Wednesday, July 22, 2009

The Tuition Conundrum

By Rabbi Pinchos Lipschutz

Yeshivos are in crisis. With the economy in decline, parents are strapped, barely making ends meet, and steadily falling behind in their tuition payments. With donations and financial support drying up, today’s yeshivos, many of which have been struggling for years, are in a worse financial bind than ever.

Torah chinuch is the very lifeblood of the Jewish people. To continue flourishing in this country, we must find a way to maintain our yeshivos. Far from existing in a vacuum, these challenges are tied to the broader picture of where this country is heading under the present administration.

End Of A Golden Era?

Could it be that we are seeing the end of the golden era for Jews in America? It’s been a very comfortable golus in the country by and large, and many of us have become complacent. We’ve taken many things for granted. We assumed that the U.S. government would always support Israel and that it would always protect its citizens’ best interests. We began to take for granted that we would always be afforded the maximum opportunity to become, through hard work and siyata dishmaya, an American success story.

Today, as the economy of this blessed country teeters, the present administration appears determined to overhaul the dynamics that have enabled the country to prosper for so many years.

The new policies do not auger well for the nation or its citizens. Many of our businesses and incomes depend on a healthy competitive private sector. If the administration presses ahead with its agenda of imposing heavy new taxes, not only will it set back the economy’s revival, but more of our incomes will be siphoned off to finance an ever-expanding government.

As incomes shrink, we’ll find it increasingly difficult to maintain our present lifestyle and standard of living, even things which we consider imperative to our lives. For the Torah community, that includes the support of yeshivos.

Some have estimated that a family living in the New York area requires a minimum income of $250,000 just to break even, and that is no exaggeration. What are people to do? It is not uncommon for people to have tuition bills in the $40-60,000 range. What percentage of our community earns $250,000? How can people be expected to come up with that kind of money without going into serious debt?

An Irreplaceable Partnership

In better times, our elementary schools relied heavily on their parent bodies for financing. Fundraising efforts, from dinners to teas and Chinese Auctions, primarily targeted the parent body. Most schools didn’t invest time and effort in cultivating friends outside the yeshiva for larger donations, unless there was a building campaign underway. With parents capable of covering the lion’s share of yeshiva budgets, there was little outreach to the broader Jewish community.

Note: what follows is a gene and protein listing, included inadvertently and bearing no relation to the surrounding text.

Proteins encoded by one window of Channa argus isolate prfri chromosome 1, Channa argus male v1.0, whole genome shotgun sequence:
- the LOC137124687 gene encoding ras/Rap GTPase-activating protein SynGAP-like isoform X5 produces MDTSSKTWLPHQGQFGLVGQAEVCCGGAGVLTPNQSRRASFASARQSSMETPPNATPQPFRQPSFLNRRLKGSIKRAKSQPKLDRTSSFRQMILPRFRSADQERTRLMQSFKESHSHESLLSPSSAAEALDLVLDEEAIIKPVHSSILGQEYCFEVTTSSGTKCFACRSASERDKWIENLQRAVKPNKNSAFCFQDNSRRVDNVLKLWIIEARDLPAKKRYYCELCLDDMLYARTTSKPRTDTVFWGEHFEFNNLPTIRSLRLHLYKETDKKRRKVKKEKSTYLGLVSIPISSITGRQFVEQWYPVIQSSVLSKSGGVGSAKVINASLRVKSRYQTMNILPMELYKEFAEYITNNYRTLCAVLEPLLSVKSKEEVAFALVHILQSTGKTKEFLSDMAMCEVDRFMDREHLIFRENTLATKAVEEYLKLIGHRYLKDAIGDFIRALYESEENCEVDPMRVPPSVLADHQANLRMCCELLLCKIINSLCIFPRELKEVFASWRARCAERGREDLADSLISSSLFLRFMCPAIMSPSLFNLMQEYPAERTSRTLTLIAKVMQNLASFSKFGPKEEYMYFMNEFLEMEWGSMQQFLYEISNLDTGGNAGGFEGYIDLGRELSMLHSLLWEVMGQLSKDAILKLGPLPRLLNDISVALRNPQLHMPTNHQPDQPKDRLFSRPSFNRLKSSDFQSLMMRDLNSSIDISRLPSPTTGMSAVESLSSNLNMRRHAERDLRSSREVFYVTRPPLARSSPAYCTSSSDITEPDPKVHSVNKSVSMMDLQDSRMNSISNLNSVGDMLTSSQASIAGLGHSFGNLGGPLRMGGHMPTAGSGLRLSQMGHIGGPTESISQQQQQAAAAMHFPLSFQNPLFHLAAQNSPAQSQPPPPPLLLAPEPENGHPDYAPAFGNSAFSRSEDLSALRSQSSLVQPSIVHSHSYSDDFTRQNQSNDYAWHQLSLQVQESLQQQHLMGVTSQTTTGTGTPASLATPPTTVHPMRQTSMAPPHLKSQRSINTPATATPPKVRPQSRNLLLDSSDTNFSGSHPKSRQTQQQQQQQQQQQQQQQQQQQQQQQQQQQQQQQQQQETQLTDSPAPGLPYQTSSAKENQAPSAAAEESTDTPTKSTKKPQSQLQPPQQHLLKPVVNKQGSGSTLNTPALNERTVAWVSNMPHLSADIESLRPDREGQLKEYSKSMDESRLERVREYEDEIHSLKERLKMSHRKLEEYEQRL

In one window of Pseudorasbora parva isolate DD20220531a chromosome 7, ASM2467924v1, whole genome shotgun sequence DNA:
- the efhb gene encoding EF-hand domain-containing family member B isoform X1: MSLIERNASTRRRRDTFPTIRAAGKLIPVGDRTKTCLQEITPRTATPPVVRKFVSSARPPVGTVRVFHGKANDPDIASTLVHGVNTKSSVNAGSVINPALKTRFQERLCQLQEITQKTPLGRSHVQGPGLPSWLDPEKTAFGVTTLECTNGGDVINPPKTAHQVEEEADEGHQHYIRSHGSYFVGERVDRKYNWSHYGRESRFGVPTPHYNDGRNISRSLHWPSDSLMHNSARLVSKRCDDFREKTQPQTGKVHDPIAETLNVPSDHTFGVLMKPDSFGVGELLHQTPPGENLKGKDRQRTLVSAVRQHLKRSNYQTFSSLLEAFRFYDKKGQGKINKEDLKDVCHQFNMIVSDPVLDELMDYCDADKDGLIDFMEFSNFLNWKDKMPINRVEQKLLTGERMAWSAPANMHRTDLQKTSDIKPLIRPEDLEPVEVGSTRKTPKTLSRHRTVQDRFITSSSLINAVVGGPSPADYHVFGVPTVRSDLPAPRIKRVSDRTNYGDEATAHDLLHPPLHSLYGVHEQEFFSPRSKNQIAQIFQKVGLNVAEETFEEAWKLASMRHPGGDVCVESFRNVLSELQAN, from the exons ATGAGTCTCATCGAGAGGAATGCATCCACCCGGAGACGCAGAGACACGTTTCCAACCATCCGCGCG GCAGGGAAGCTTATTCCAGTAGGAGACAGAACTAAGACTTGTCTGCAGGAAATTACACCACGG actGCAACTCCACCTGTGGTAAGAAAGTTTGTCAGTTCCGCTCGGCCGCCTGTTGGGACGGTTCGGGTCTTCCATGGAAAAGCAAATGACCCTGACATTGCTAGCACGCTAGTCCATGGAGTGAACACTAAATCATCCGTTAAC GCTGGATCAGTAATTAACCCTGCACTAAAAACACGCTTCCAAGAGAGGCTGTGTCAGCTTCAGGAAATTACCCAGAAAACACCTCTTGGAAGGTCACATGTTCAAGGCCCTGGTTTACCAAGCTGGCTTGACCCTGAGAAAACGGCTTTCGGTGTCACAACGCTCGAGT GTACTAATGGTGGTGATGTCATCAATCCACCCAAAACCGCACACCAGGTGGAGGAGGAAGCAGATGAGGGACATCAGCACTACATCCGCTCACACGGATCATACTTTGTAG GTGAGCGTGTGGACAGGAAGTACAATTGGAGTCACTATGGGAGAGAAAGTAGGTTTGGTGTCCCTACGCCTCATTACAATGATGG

Unfortunately, schools began taking parents for granted and became less responsive to their needs. Because of the overflow of students, administrations did not feel the need to accommodate parents, to work with them as a team, or to include them in important educational decisions. At times an adversarial relationship developed. People who expressed dissatisfaction with any aspect of their child’s education were advised to go elsewhere.

As long as times were good and the money was flowing, the system worked more or less effectively in yeshivos and day schools on the east coast. Today, the status quo has changed. With parents falling behind in tuition, and income from dinners and Chinese Auctions drying up, yeshivos are operating at huge deficits. Both sides are paying the price for years of mistrust.

Parents are critical of schools that they perceive to be operating like mini-fiefdoms and dictatorships, with no regard for the wishes and needs of the parent body. They feel no obligation to schools that are run in this manner. They have no compunctions about shirking responsibility when it comes to supporting this kind of school.

When the tuition bill arrives, it is brushed aside, or else parents seek to bargain down the price because they don’t view the school as their representative in educating their child. The schools, desperate for funds, are not interested in negotiation. They squeeze the parents for additional money, even threatening to send home their children unless full payment is received. This policy has further alienated and embittered many parents.

The constant drip-drip of oft-repeated lashon horah and tales of machlokes involving some schools have had a deep impact, leading to an overall erosion of trust in these schools and tainting the reputation of their leaders.

This sad state of affairs has all but obscured some very fundamental truths. To begin with, the job of teaching children Torah ideally rests with parents. The job of chinuch is one of a Jewish parent’s most sacred responsibilities. Schools are at best shluchim—honorable agents whose duty is to fulfill parental obligations.